Mr. Hinton, our next door neighbor, is now ninety. Over the years, he has told us stories of the Great Depression and World War II. Since the end of World War II, Americans as a whole have known unprecedented peace and prosperity. While I grew up in the shadow of the Cold War and remember hanging out in the bomb shelter in my friend’s basement, for the most part, I am a child of peace and prosperity.
And what a blessing that is!
Make no mistake about it: I have no desire to go to war to toughen up my kids or to face widespread economic collapse so we can all better appreciate the value of a dollar. But with these blessings can come a softness and, if I’m perfectly honest, a sense of entitlement. My generation, perhaps more than any other, needs to ask the Holy Spirit for the gift of fortitude, the supernatural gift of the Holy Spirit that gives us strength over time, courage under duress, stick-to-it-ness in the face of unpleasant or even dangerous tasks.The Catechism of the Catholic Church says this of fortitude:
The virtue of fortitude has two components – endurance and enterprise.
Endurance helps us to keep going when we are fatigued, suffering, weak, exhausted, or facing discouragement. Enterprise helps us to undertake great deeds while withstanding hardship. Enterprise requires initiative to see a need and take on the responsibility to carry out a plan for the good of others.
Our teenage son is reading Do Hard Things. "Combating the idea of adolescence as a vacation from responsibility," says the Do Hard Things website, "the authors weave together biblical insights, history, and modern examples to redefine the teen years as the launching pad of life and map a clear trajectory for long-term fulfillment and eternal impact."
Fortitude helps us do hard things.
Several months back I conferred with a friend about why it's all sometimes so hard -- harder than it should be, it seems to me. I know that part of my struggle is that I've bought into the myth that life should be easy. At a certain basic level, I don't want to die to myself, to grow in fortitude, to do hard things.
The rub is that when I overcome my weak will, when I fully embrace my life, when I stop cutting corners, when I put off petty feelings of resentment, in short, when I truly love -- the result is joy.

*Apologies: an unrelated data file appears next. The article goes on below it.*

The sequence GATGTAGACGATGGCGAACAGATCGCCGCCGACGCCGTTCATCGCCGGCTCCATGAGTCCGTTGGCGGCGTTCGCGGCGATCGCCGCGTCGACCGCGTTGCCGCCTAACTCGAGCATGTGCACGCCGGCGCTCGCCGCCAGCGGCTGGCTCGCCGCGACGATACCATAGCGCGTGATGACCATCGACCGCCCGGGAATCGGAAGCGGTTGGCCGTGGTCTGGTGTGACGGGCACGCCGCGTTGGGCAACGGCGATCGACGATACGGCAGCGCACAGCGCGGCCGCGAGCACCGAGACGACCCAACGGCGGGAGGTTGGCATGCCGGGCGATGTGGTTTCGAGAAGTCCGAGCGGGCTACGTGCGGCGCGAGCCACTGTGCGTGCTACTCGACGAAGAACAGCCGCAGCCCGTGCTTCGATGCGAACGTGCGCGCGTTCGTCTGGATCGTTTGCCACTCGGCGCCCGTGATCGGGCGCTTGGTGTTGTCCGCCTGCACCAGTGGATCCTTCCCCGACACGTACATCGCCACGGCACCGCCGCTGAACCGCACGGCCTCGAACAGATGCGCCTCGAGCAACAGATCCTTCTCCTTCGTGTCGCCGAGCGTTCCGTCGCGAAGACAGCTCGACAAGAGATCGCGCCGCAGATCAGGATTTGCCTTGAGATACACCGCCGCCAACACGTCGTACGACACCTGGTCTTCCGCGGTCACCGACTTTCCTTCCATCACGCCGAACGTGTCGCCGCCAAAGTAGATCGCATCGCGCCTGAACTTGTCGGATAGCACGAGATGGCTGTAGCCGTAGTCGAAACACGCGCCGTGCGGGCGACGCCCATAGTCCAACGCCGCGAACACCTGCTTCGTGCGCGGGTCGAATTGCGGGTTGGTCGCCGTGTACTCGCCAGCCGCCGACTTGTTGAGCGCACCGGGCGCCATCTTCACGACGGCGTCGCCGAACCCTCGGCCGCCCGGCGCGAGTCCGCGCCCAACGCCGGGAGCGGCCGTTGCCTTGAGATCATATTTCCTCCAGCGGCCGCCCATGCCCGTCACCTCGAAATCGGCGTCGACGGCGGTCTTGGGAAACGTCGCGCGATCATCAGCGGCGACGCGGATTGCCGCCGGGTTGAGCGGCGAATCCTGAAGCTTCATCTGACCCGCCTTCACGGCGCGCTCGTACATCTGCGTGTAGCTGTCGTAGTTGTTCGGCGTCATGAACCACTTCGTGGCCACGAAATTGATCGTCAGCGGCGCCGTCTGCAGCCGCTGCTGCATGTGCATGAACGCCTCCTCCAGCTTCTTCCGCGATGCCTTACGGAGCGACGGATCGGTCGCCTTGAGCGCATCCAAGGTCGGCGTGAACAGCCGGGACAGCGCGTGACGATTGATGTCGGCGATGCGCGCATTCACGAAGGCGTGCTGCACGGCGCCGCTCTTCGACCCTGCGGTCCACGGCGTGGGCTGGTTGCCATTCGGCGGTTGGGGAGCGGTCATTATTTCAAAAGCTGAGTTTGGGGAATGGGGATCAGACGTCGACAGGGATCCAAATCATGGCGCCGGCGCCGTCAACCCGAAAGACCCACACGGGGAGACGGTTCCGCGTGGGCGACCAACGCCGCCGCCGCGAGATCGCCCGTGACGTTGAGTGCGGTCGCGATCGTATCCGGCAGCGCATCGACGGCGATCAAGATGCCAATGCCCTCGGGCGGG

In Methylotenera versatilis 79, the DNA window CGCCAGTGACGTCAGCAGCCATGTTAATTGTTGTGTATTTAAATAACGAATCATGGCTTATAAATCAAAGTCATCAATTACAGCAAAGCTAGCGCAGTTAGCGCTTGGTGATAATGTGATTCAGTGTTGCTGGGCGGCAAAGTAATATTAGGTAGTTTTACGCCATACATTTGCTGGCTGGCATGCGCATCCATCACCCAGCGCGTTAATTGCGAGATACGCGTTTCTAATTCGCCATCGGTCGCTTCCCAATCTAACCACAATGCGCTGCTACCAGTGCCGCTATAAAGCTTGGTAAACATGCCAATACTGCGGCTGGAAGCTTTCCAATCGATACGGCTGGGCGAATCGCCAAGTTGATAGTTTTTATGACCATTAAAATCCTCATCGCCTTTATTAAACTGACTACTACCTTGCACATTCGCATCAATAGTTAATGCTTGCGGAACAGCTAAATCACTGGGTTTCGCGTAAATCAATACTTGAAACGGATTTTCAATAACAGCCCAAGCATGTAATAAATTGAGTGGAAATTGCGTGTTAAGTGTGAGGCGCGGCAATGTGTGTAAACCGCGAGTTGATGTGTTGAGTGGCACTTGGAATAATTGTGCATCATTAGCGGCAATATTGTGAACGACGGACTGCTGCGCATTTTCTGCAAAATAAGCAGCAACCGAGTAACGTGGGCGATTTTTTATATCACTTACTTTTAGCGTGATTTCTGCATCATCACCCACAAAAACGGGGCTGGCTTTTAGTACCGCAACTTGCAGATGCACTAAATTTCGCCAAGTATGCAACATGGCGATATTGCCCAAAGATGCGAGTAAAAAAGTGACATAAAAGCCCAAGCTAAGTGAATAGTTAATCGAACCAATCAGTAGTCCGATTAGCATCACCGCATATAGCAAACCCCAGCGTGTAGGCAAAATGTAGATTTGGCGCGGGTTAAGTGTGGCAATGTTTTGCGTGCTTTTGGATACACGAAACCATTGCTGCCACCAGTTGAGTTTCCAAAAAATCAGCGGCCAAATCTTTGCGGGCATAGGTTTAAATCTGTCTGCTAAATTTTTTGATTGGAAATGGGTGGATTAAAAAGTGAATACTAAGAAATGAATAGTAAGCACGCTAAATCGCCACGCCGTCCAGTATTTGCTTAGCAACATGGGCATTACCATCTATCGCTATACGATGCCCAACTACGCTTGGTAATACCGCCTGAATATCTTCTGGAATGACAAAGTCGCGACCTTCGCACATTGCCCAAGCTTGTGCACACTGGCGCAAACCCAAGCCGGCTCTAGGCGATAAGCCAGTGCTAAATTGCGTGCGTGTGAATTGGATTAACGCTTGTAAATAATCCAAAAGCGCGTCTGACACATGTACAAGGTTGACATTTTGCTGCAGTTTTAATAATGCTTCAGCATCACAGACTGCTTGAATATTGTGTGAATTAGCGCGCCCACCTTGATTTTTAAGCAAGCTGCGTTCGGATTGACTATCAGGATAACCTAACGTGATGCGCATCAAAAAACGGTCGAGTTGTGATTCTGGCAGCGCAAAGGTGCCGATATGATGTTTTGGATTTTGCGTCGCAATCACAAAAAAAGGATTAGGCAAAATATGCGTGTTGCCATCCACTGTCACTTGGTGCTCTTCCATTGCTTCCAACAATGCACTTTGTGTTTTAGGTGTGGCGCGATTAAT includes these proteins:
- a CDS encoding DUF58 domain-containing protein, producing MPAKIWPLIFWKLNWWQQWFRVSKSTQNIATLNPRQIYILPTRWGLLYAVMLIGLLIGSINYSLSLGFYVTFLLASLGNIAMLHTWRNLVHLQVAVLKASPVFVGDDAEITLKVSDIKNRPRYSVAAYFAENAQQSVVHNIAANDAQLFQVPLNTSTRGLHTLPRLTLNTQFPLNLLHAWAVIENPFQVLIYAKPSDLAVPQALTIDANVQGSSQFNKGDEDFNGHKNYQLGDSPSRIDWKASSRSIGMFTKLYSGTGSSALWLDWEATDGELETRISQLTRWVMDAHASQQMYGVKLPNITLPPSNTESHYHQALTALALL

We, like the Israelites before us, tend to murmur. God delivers us from slavery, parts the Red Sea, provides manna in the desert. We shrug our shoulders and ask, “What have you done for me lately?”
When I’m confronted with bad news, I tend to react as though the sky were falling. Despair would probably be too strong of a word, but I fall apart more easily than I should. Having been a charismatic Christian for thirty years, you’d think my first response would be to pray. No, step one is panic. Step two is buy a book. I log on to Amazon and find some handy how-to manual about the problem at hand. (Look at my Amazon history and you’ll find that my last three purchases were Mommy, Teach Me to Read, Parenting Your Teen with Love and Logic, and The Fulfillment of All Desire. You can probably guess the issues we’ve been facing.) Steps 3-5 vary and include, but are not limited to: crying, pouring a glass of wine, and consuming large quantities of Reese's Peanut Butter Cups. Sometimes simultaneously.
I forget, if only temporarily, all that God has done for me.
Last week I arrived at our support group potluck, and someone mentioned that we had a visitor who had been part of University Christian Outreach in Ann Arbor while I was a student at the University of Michigan. Mike Shaughnessy recognized me right away, although I haven’t seen him in 27 years.
The first time I met Mike was a true turning point in my life. I was twenty-one and miserable. One night I decided to attend a prayer meeting.
I’ll show up, I told myself, and then leave right afterwards.
Before I could beat a hasty retreat, Mike came over to me and asked, “Could I pray with you?” Mike and another leader, a woman named Rosemary, spent several hours praying with me that night. Their prayers changed the course of my life.
Seeing Mike 800 miles away, twenty seven years later really rocked me. Since then I have thought long and hard about God’s provision in my life. At twenty-one I was miserable, and my misery was purely of my own making. Yet God intervened.
A friend of mine recently shared an image God revealed to him in prayer. Chuck recalled different glimmers of God he had seen in beauty, in humor, in tenderness, in sacrifice, in joy. And then God led him to observe a granite stone in the backyard. It is awesome, unyielding, whole, solid, unchanging. These, too, are attributes of God.
The morning after I saw Mike, I prayed about the nature of God and about the specific ways God has carried me throughout my life. I was overwhelmed with God’s great and personal love for me. When I was at my weakest, God touched me profoundly. When I am next confronted by faults and failures that are an inevitable part of life on planet Earth, I hope I will have the fortitude to dwell on the nature of this all-knowing and all-loving God I serve.
As we were finishing a few afternoon chores the other day, Kolbe fed me one of his favorite Calvin and Hobbes lines. Calvin, imitating his father, yells, “Calvin go do something you hate. Being miserable builds character!”
Thankfully, God doesn’t call us to be miserable. But He does call us to be strong. When we find ourselves weak, we can ask Him to send us the gift of fortitude.